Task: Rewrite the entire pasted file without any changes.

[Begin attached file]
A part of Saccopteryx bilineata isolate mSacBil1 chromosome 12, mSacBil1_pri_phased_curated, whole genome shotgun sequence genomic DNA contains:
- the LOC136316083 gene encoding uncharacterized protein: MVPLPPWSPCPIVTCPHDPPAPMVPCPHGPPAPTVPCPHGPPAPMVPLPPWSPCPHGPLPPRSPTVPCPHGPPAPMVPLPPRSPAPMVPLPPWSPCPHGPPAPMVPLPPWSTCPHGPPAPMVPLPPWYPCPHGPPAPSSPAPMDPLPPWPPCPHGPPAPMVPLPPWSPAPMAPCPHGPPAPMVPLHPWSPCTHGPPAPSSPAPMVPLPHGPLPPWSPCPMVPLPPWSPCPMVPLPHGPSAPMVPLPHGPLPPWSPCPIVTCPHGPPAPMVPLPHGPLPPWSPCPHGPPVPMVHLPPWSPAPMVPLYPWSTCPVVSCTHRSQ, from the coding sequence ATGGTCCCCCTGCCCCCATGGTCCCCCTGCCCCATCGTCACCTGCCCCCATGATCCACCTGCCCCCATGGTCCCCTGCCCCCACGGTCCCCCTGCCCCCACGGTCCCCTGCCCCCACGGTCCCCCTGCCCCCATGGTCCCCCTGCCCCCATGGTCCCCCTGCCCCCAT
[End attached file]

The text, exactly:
A part of Saccopteryx bilineata isolate mSacBil1 chromosome 12, mSacBil1_pri_phased_curated, whole genome shotgun sequence genomic DNA contains:
- the LOC136316083 gene encoding uncharacterized protein: MVPLPPWSPCPIVTCPHDPPAPMVPCPHGPPAPTVPCPHGPPAPMVPLPPWSPCPHGPLPPRSPTVPCPHGPPAPMVPLPPRSPAPMVPLPPWSPCPHGPPAPMVPLPPWSTCPHGPPAPMVPLPPWYPCPHGPPAPSSPAPMDPLPPWPPCPHGPPAPMVPLPPWSPAPMAPCPHGPPAPMVPLHPWSPCTHGPPAPSSPAPMVPLPHGPLPPWSPCPMVPLPPWSPCPMVPLPHGPSAPMVPLPHGPLPPWSPCPIVTCPHGPPAPMVPLPHGPLPPWSPCPHGPPVPMVHLPPWSPAPMVPLYPWSTCPVVSCTHRSQ, from the coding sequence ATGGTCCCCCTGCCCCCATGGTCCCCCTGCCCCATCGTCACCTGCCCCCATGATCCACCTGCCCCCATGGTCCCCTGCCCCCACGGTCCCCCTGCCCCCACGGTCCCCTGCCCCCACGGTCCCCCTGCCCCCATGGTCCCCCTGCCCCCATGGTCCCCCTGCCCCCAT